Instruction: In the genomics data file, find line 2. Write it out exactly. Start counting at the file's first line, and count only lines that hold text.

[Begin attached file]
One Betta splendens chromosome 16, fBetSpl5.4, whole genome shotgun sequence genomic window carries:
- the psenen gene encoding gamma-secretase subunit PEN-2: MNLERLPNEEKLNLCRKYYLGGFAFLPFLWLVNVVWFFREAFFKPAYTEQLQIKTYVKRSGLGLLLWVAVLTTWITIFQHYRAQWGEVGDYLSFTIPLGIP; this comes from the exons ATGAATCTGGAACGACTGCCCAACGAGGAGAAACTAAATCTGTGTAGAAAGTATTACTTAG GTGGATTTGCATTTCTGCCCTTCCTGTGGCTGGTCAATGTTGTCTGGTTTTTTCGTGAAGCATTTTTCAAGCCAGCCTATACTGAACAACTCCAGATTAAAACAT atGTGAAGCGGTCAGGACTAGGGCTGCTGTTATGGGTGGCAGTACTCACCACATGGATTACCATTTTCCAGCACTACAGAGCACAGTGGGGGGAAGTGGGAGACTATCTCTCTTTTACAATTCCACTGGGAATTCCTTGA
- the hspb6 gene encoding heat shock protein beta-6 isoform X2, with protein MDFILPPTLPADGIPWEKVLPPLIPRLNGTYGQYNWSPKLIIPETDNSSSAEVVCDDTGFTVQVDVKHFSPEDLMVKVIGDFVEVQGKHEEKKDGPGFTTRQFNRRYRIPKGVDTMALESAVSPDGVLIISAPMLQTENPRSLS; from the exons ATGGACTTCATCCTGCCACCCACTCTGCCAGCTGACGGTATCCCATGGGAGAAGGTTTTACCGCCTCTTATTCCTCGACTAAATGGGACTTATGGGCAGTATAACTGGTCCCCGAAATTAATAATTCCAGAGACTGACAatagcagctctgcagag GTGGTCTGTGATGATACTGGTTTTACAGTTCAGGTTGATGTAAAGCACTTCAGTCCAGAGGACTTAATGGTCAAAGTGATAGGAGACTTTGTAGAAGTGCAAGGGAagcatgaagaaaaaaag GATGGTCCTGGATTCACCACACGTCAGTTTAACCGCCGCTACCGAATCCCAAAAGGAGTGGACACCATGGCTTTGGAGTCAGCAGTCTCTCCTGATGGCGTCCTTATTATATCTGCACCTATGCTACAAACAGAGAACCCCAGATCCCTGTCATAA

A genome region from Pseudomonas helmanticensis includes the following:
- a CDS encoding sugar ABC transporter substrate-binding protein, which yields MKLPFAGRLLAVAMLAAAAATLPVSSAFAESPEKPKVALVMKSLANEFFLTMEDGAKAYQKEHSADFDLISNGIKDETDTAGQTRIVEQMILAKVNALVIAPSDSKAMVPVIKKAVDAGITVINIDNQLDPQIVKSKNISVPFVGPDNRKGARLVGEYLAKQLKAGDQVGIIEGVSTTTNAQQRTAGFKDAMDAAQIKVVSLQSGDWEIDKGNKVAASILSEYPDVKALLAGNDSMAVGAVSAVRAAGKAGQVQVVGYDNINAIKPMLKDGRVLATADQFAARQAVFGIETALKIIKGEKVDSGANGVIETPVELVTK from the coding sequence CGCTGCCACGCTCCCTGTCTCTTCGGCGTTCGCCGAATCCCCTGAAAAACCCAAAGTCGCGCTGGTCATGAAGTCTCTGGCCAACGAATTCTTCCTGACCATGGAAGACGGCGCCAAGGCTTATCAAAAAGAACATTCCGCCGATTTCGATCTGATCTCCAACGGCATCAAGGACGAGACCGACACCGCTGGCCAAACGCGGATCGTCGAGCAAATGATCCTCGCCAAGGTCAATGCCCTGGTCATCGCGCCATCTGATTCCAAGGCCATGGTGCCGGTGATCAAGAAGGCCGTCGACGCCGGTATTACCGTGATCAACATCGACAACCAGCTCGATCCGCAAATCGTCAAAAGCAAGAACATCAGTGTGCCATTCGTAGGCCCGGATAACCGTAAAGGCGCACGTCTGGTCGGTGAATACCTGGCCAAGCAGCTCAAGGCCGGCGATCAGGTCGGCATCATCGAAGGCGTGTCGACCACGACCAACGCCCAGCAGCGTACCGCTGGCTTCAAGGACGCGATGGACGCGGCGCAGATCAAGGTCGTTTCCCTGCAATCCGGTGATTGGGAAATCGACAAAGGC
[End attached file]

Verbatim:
- the psenen gene encoding gamma-secretase subunit PEN-2: MNLERLPNEEKLNLCRKYYLGGFAFLPFLWLVNVVWFFREAFFKPAYTEQLQIKTYVKRSGLGLLLWVAVLTTWITIFQHYRAQWGEVGDYLSFTIPLGIP; this comes from the exons ATGAATCTGGAACGACTGCCCAACGAGGAGAAACTAAATCTGTGTAGAAAGTATTACTTAG GTGGATTTGCATTTCTGCCCTTCCTGTGGCTGGTCAATGTTGTCTGGTTTTTTCGTGAAGCATTTTTCAAGCCAGCCTATACTGAACAACTCCAGATTAAAACAT atGTGAAGCGGTCAGGACTAGGGCTGCTGTTATGGGTGGCAGTACTCACCACATGGATTACCATTTTCCAGCACTACAGAGCACAGTGGGGGGAAGTGGGAGACTATCTCTCTTTTACAATTCCACTGGGAATTCCTTGA